This post goes wider than that though. It’s astonishing what unblocking bad communication can do in a relationship, not just in the bedroom but in every aspect. I have wanted to post something about sex on AOW for ages without it descending into a “how many times a week do YOU do it?” conversation. I’m glad this post kicked that off.

  4. Katielase
    Posted July 2, 2012 at 10:29 am | Permalink

    I had mixed feelings when I saw what book this was about, because I do have some issues with FSOG that I think bear discussion, not about either the bad writing or the sex either. However, I think this post is actually brilliant. Communication is so important, and whatever you’re into it’s so scary and brave to be open and honest about it. I was a late late bloomer, and as such I’ve only ever slept with my husband, so I’ve struggled and still struggle with communicating about sex and especially with communicating when I’m feeling sexy or in ‘the mood’. The sex in FSOG isn’t my kind of thing, but I think being open and honest about what you want and feel, and discovering and exploring it together with love is so important. Brave post, thank you.

    K x

    Ps: my issue with FSOG is that I think that outside the bedroom it is actually a controlling and damaging relationship, which is based on the one in Twilight. The sex, if it gets women talking about what they like and don’t like, I have no problem with!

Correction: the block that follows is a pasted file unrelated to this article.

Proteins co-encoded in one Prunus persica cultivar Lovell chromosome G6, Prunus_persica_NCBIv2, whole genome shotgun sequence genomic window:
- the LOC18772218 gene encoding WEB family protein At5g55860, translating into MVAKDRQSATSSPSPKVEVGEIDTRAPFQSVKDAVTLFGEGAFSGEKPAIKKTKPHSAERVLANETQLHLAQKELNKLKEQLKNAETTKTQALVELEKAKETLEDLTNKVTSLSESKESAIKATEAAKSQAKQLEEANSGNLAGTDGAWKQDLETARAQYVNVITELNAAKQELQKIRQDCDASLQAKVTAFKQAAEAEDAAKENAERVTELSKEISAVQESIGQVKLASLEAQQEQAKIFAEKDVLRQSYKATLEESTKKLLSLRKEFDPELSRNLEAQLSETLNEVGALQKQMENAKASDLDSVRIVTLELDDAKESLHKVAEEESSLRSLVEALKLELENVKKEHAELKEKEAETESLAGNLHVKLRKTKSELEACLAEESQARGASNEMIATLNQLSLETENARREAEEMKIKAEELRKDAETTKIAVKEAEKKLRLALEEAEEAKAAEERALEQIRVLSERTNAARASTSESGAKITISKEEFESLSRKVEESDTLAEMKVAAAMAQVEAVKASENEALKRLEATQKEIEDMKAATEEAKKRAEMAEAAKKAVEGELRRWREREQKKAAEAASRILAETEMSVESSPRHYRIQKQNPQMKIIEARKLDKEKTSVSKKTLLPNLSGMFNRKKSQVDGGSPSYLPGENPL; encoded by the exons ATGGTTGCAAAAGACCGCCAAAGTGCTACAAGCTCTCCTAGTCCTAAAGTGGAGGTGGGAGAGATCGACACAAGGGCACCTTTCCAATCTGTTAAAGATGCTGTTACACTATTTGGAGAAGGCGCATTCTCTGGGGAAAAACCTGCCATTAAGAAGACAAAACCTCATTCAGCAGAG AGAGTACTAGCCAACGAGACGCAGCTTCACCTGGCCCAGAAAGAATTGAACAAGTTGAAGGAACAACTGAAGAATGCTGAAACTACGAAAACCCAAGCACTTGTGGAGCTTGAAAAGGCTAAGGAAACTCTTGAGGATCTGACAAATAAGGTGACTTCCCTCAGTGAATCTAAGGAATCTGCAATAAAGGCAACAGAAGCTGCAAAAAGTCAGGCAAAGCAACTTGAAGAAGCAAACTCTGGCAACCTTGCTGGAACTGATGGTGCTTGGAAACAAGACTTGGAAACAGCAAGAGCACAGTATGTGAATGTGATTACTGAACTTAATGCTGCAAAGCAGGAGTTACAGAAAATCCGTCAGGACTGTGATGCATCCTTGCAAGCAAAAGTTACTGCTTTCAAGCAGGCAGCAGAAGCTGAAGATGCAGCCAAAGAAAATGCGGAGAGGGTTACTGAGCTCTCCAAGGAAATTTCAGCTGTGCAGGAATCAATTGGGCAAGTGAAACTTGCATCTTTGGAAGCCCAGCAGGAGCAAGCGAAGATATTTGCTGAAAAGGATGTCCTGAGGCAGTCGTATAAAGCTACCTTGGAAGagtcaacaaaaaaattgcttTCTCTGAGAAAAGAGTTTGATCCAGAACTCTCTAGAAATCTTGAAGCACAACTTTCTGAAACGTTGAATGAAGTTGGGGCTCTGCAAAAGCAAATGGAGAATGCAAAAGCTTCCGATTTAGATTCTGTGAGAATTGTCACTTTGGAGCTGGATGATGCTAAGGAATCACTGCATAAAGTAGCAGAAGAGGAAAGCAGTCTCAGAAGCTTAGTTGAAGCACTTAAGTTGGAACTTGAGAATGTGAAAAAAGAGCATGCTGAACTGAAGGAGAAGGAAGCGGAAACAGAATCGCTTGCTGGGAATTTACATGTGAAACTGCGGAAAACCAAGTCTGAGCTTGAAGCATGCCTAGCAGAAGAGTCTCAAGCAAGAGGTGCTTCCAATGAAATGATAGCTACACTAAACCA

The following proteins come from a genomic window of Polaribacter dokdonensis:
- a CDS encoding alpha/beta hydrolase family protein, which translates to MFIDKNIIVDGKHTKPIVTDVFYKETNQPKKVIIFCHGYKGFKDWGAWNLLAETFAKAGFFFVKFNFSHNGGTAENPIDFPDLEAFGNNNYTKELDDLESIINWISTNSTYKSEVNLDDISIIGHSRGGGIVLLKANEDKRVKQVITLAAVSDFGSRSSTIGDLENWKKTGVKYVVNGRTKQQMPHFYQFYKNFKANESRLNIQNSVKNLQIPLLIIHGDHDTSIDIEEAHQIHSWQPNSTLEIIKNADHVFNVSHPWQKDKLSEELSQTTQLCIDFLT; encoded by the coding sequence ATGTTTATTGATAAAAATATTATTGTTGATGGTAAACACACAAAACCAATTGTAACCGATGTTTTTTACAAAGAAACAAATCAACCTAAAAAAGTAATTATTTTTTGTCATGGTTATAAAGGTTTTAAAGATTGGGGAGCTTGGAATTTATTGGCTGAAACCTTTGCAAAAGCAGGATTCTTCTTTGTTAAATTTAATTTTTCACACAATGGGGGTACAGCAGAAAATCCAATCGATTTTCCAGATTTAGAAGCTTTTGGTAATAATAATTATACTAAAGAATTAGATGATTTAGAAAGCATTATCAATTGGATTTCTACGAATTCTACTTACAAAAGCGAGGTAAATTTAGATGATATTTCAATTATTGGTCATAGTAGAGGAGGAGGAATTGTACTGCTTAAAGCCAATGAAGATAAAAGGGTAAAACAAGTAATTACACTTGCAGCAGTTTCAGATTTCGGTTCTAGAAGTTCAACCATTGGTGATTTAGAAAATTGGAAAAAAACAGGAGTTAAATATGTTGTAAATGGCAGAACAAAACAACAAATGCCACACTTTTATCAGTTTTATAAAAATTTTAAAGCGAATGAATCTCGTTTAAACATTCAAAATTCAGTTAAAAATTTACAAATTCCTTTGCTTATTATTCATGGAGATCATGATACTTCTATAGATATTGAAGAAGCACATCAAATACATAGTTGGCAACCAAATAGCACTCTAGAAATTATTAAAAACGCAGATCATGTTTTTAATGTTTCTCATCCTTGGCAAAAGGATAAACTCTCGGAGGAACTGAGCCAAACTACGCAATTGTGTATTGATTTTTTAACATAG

5. Posted July 2, 2012 at 10:39 am | Permalink

    I’ll say it again, thank goodness for AOW. I don’t know of any other place where something like this could be posted and then provoke genuine, interested discussion.

    I think everyone knows my opinion on the book itself so I won’t go into that here, but Anon – if that book has helped you discover something about yourself and your own desires that you didn’t know, then good for you.

    • Posted July 2, 2012 at 10:46 am | Permalink

      For those of you who don’t know my opinions on FSOG and want to, they’re basically the same as Katie’s issue above!

  6. Steff
    Posted July 2, 2012 at 1:43 pm | Permalink

    I’m about half way through reading the last book in the series and I have to agree with Amy and Katie with regards to the relationship paradigm in the book. I think it’s poorly written and very samey with the same language used over and over again to describe the sex scenes and emotions being felt by the main character. However, it does seem to have sparked discussions up and down the country and really caught peoples attention. It’s made sex and talking about it less of a taboo, and for that point alone I love it.

    For me it’s akin to Modern Art, I may not like some of it but if it draws out passion and emotion in the people who created it or are viewing it then I’m all for it.

  7. Anon
    Posted July 2, 2012 at 2:19 pm | Permalink

    I agree with all the comments above. The issues and problems within FSOG run far deeper than the poor writing and grammar, and that is for a completely different post altogether. Thank you for acknowledging that it wasn’t these which I wanted to write about – instead it was that FSOG, despite its flaws and contraversial content, can actually, surprisingly, help to encourage a open and balanced relationship. Much to the contrary of the story itself!

    • Posted July 2, 2012 at 4:03 pm | Permalink

      This might be my favourite comment on AOW ever! Wishing you a very long and happy marriage Anon. x

  8. Alex
    Posted July 10, 2012 at 11:41 am | Permalink

    It’s taken me a while to pluck up my courage to write on this blog… This article and so many other more are uncannily timed to when I need them most. Thank you for putting into words what I have so much trouble doing myself and making me realize that it is possible! And mostly making me realize I’m not alone feeling the way I do from time to time :-)
    Till the next time!